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Traditional liquidators may buy surplus from retailers for as little as cents on the dollar, but turning to eBay can boost their return on resale.
It’s not only retailers and manufacturers who are now turning to eBay to move surplus inventory. Traditional liquidators–-the jobbers to whom stores and manufacturers have historically sold surplus for as little as cents on the dollar for resale elsewhere–-are looking to the wider eBay marketplace to boost their own margins.
“It’s a fragmented industry and hard to target, but we’ve seen a lot more liquidators get attracted to eBay and start to sell that way than we did a couple of years ago,” says Paul Lundy, chief marketing officer of online auction software provider Auctionworks. “They are pretty opportunistic, they may have special relationships with different retailers, and they are starting to look at how to sell this inventory online to increase margins relative to traditional channels they were selling it in.” Traditional channels for liquidators reselling merchandise include a range of outlets ranging from dollar stores to small retailers to bulk truckloads or pallet loads destined for outside the U.S.
Liquidator MJR Sales launched its first storefront on eBay using Auctionworks last summer, and last February added a second eBay storefront. The company, which got its start more than 10 years ago by buying manufacturers’ and retailers’ surplus to resell to deep-discount stores such as T.J. Maxx, also operates two stores itself and runs periodic event sales out of temporary quarters it rents in an eight-city market area.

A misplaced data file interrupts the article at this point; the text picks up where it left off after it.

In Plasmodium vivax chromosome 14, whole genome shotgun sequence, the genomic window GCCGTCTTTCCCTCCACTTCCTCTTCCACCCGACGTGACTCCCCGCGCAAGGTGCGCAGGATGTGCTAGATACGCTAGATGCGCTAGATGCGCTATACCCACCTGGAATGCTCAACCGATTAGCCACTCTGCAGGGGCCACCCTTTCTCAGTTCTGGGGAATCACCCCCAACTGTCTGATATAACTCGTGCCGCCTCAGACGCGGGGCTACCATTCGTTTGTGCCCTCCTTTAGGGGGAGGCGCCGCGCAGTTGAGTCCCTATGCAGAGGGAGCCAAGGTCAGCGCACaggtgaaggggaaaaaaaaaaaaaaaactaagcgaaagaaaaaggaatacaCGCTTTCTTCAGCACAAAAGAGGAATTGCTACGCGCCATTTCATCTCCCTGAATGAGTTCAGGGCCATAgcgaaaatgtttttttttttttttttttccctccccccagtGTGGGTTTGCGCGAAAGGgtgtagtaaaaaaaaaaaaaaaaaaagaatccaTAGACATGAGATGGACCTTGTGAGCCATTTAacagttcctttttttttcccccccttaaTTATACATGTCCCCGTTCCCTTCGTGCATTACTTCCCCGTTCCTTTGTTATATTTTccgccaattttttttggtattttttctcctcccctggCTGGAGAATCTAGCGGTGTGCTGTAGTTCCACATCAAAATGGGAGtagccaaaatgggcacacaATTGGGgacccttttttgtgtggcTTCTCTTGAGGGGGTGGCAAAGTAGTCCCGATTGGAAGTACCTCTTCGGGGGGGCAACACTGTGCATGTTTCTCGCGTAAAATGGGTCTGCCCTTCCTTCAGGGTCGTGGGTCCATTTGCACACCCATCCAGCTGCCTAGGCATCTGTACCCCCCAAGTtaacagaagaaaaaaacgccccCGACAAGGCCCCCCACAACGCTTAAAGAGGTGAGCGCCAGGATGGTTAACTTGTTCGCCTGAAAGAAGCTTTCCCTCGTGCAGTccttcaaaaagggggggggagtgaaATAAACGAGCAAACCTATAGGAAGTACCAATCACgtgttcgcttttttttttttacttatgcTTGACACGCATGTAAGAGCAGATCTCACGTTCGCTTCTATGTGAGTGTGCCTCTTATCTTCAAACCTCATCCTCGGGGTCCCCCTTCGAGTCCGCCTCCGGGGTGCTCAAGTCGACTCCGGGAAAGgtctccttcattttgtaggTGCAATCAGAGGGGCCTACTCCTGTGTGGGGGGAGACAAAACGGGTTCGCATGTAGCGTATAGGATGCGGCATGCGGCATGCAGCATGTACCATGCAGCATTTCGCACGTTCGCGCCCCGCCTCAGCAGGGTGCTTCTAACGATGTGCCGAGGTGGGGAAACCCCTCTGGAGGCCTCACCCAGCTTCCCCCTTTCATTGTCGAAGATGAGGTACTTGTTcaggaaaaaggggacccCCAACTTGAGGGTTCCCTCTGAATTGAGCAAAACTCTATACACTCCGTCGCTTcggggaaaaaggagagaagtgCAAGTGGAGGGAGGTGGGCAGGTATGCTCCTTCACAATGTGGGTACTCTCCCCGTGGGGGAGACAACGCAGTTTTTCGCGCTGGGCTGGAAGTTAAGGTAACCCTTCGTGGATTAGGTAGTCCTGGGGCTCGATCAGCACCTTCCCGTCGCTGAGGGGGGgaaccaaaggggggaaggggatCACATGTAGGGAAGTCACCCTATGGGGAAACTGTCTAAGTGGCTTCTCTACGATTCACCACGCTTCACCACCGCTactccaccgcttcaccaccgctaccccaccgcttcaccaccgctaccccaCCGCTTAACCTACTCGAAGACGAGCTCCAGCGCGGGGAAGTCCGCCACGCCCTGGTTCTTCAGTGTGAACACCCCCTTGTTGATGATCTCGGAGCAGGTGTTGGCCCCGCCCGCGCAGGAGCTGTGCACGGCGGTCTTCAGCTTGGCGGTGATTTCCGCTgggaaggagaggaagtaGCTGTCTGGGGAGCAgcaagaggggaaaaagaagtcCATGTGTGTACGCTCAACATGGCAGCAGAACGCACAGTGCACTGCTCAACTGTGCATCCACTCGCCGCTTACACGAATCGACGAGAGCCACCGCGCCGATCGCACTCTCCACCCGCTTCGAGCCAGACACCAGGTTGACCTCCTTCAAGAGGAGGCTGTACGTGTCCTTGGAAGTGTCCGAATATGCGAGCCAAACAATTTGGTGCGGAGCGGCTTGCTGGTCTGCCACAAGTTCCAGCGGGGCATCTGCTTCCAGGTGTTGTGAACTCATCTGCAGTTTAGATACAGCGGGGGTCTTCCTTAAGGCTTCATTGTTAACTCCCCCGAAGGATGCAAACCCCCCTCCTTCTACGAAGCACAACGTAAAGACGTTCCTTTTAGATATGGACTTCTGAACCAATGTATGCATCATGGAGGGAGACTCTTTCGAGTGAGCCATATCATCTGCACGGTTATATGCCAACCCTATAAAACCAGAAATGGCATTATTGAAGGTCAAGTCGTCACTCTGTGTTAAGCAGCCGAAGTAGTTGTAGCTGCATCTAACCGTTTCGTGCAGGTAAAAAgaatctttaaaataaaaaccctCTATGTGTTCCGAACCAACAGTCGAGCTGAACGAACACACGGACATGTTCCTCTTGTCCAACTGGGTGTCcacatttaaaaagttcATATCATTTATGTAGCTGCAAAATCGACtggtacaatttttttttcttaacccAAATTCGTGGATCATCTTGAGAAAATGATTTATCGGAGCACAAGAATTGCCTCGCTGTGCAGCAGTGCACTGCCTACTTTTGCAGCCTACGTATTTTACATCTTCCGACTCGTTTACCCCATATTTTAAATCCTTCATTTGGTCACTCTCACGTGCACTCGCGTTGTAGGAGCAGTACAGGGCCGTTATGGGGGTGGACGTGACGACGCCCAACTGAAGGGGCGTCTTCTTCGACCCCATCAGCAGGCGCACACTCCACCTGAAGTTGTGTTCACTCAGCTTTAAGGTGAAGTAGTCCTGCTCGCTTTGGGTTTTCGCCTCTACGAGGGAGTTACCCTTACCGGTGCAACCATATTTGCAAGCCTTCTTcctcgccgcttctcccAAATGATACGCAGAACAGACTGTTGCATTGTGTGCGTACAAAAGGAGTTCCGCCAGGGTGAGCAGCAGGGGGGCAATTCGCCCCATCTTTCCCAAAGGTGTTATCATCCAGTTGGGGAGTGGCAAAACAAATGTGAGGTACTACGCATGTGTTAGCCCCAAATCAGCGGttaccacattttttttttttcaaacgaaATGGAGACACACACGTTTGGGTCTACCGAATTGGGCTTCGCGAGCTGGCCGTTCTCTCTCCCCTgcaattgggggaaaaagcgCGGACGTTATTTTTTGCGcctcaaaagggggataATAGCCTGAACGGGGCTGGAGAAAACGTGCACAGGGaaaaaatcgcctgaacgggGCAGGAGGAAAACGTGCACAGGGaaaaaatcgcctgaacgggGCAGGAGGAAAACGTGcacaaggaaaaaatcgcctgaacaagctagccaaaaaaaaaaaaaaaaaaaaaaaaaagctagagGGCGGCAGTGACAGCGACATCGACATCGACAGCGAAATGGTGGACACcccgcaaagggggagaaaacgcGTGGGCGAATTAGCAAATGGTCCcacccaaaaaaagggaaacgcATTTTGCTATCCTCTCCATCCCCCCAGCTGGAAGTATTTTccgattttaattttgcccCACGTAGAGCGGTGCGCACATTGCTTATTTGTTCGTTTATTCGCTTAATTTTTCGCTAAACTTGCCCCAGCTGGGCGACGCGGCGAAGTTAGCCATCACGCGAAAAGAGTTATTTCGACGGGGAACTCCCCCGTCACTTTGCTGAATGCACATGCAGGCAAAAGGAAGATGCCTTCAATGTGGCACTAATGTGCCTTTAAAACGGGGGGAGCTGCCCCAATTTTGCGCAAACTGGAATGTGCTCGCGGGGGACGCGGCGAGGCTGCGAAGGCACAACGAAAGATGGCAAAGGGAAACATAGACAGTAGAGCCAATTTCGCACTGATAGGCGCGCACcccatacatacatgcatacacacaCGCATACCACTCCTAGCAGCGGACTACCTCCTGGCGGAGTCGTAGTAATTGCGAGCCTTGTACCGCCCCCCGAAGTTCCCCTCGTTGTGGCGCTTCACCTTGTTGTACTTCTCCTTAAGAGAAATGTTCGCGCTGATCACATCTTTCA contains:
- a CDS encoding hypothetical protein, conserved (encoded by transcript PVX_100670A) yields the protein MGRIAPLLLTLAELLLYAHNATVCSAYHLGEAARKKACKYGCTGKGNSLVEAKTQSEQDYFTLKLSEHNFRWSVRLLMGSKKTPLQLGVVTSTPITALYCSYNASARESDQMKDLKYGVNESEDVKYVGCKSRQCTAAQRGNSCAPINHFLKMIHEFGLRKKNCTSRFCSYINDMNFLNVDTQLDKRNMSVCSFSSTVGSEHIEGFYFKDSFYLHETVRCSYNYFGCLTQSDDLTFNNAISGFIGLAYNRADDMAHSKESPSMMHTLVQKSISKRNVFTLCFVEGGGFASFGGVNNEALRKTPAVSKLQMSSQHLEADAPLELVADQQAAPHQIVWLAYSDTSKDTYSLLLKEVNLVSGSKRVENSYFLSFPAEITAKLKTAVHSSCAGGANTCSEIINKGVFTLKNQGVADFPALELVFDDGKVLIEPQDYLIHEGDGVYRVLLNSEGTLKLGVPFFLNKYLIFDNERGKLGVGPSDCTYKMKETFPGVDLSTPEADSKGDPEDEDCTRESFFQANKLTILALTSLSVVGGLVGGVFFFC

In August, MJR Sales began handpicking some of the best items from its inventory and offering them in its apparel storefront on eBay. Starting with about 100 items per day, it’s since grown its volume to about 1,000 posted items per day and added a second eBay storefront featuring home goods such as bedding.
Its eBay sales are all in the auction format, and director of operations Mark Mendelson says the auction dynamic works to bid up prices, and therefore, MJR’s return on its cost of goods beyond what they’ll fetch in either its stores or at an event sale. A particular swimsuit from a leading cataloger, for example, retails in the catalog for $128 but consistently brings as much as $80 or $90 on eBay. “At an event sale, if it’s on the swimsuit rack it’ll bring $10 or $15, because all the suits at the sale are priced in that range, while at one of our stores it will bring about $30,” he says. “The stores tend to do a lower volume, and the event sales are labor-intensive to run. Over time, we’re looking for ways to increase our sales on eBay, ways to post more items more quickly, and branch out into other categories.”